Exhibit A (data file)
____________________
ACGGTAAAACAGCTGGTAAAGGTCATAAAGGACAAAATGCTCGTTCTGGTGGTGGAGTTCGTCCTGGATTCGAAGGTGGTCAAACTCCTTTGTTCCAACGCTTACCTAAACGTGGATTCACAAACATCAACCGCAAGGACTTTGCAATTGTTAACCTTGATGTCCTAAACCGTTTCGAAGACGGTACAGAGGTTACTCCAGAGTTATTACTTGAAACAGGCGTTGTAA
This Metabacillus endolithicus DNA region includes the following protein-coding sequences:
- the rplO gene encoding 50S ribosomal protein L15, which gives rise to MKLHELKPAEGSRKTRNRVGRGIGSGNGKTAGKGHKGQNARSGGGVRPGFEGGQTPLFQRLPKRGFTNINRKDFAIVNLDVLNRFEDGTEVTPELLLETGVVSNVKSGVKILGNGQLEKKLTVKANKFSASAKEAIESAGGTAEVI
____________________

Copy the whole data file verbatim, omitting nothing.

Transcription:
ACGGTAAAACAGCTGGTAAAGGTCATAAAGGACAAAATGCTCGTTCTGGTGGTGGAGTTCGTCCTGGATTCGAAGGTGGTCAAACTCCTTTGTTCCAACGCTTACCTAAACGTGGATTCACAAACATCAACCGCAAGGACTTTGCAATTGTTAACCTTGATGTCCTAAACCGTTTCGAAGACGGTACAGAGGTTACTCCAGAGTTATTACTTGAAACAGGCGTTGTAA
This Metabacillus endolithicus DNA region includes the following protein-coding sequences:
- the rplO gene encoding 50S ribosomal protein L15, which gives rise to MKLHELKPAEGSRKTRNRVGRGIGSGNGKTAGKGHKGQNARSGGGVRPGFEGGQTPLFQRLPKRGFTNINRKDFAIVNLDVLNRFEDGTEVTPELLLETGVVSNVKSGVKILGNGQLEKKLTVKANKFSASAKEAIESAGGTAEVI